Electron micrograph of Sulfolobus infected with Sulfolobus virus STSV1. Bar = 1 μm.
Scientific classification
Brock, Brock, Belly & Weiss, 1972

Sulfolobus is a genus of microorganism in the family Sulfolobaceae. It belongs to the archaea domain.[1]

Sulfolobus species grow in volcanic springs with optimal growth occurring at pH 2-3 and temperatures of 75-80 °C, making them acidophiles and thermophiles respectively. Sulfolobus cells are irregularly shaped and flagellar.

Species of Sulfolobus are generally named after the location from which they were first isolated, e.g. Sulfolobus solfataricus was first isolated in the Solfatara volcano. Other species can be found throughout the world in areas of volcanic or geothermal activity, such as geological formations called mud pots, which are also known as solfatare (plural of solfatara).

Sulfolobus as a model to study the molecular mechanisms of DNA replication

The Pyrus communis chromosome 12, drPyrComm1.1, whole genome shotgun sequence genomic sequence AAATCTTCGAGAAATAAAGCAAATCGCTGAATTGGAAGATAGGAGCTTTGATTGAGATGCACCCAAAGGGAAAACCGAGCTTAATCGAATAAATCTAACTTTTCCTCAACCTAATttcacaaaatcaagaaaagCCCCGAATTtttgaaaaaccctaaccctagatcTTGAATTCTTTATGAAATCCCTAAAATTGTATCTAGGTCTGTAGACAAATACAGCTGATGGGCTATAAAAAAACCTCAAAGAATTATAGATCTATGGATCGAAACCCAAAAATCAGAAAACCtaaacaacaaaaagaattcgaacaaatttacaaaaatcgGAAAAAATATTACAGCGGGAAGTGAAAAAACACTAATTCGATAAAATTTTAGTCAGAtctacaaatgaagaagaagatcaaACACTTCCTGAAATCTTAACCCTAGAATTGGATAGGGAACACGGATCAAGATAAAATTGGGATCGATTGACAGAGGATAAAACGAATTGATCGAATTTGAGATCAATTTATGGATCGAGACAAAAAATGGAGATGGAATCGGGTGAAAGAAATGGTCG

When the first Archaeal genome, Methanococcus jannaschii, had been sequenced completely in 1996, it was found that the genes in the genome of Methanococcus jannaschii involved in DNA replication, transcription, and translation were more related to their counterparts in eukaryotes than to those in other prokaryotes. In 2001, the first genome sequence of Sulfolobus, Sulfolobus solfataricus P2, was published. In P2's genome, the genes related to chromosome replication were likewise found to be more related to those in eukaryotes. These genes include DNA polymerase, primase (including two subunits), MCM, CDC6/ORC1, RPA, RPC, and PCNA. In 2004, the origins of DNA replication of Sulfolobus solfataricus and Sulfolobus acidocaldarius were identified. It showed that both species contained two origins in their genome. This was the first time that more than a single origin of DNA replication had been shown to be used in a prokaryotic cell. The mechanism of DNA replication in archaea is evolutionary conserved, and similar to that of eukaryotes. Sulfolobus is now used as a model to study the molecular mechanisms of DNA replication in Archaea. And because the system of DNA replication in Archaea is much simpler than that in Eukaryota, it was suggested that Archaea could be used as a model to study the much more complex DNA replication in Eukaryota.

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